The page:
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The Supreme Court struck down affirmative action. But diversity on college campuses is still possible, experts say

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FILE - Activists demonstrate as the Supreme Court hears oral arguments on a pair of cases that could decide the future of affirmative action in college admissions, in Washington, Oct. 31, 2022. The Supreme Court ruled Thursday, June 29, 2023, that colleges and universities must stop considering race in admissions, forcing institutions of higher education to look for new ways to achieve diverse student bodies. In a 6-3 decision, the court struck down admissions plans at Harvard and the University of North Carolina, the nation's oldest private and public colleges, respectively. (AP Photo/J. Scott Applewhite, File)

In yet another highly anticipated decision with consequences to be felt across the country, the Supreme Court struck down affirmative action in higher education on Thursday, rolling back more than 40 years of precedent and casting a dark cloud over diversity efforts on college campuses. The decision along party lines found that race-conscious admissions programs at Harvard and the University of North Carolina violated the Constitution’s guarantee of equal protection. “The student must be treated based on his or her experiences as an individual—not on the basis of race,” Chief Justice John Roberts wrote for the majority. The court ruled 6-3 in the University of North Carolina case, and 6-2 against in the Harvard case.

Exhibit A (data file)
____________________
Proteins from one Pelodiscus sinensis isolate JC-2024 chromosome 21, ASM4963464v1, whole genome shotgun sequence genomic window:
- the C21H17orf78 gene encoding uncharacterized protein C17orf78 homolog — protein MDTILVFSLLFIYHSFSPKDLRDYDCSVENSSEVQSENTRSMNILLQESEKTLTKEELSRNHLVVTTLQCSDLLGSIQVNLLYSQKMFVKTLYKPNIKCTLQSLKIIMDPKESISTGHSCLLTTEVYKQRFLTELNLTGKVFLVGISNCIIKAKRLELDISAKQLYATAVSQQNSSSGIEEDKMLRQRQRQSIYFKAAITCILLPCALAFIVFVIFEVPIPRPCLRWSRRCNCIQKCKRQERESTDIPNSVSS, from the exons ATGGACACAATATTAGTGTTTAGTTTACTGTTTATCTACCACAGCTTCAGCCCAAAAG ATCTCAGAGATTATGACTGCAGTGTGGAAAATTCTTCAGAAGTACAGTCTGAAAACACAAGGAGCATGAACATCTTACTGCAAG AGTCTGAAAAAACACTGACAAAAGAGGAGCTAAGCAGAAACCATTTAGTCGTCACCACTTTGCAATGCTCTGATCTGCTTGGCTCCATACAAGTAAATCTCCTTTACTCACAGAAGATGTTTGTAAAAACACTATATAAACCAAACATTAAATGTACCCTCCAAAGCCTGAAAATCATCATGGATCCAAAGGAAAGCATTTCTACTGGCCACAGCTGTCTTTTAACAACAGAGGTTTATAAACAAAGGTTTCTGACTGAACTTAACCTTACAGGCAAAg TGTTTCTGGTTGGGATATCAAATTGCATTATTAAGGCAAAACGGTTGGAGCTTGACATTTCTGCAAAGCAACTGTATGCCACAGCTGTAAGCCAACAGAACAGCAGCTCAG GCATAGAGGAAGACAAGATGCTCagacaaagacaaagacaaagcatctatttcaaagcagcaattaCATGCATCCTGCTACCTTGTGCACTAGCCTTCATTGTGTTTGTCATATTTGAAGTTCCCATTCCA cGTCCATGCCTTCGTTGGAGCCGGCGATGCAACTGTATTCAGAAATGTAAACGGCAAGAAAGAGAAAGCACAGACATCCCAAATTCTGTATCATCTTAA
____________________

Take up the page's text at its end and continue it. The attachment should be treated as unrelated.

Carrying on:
“Universities all across the country will begin to experiment with a whole variety of admissions techniques that are race-neutral in the sense that race is not an explicit factor, but not race-neutral in the sense that they’re intended to produce diversity,” says Jeremy R. Paul, a professor of law and former dean of the Northeastern University School of Law.

Continue reading at Northeastern Global News.

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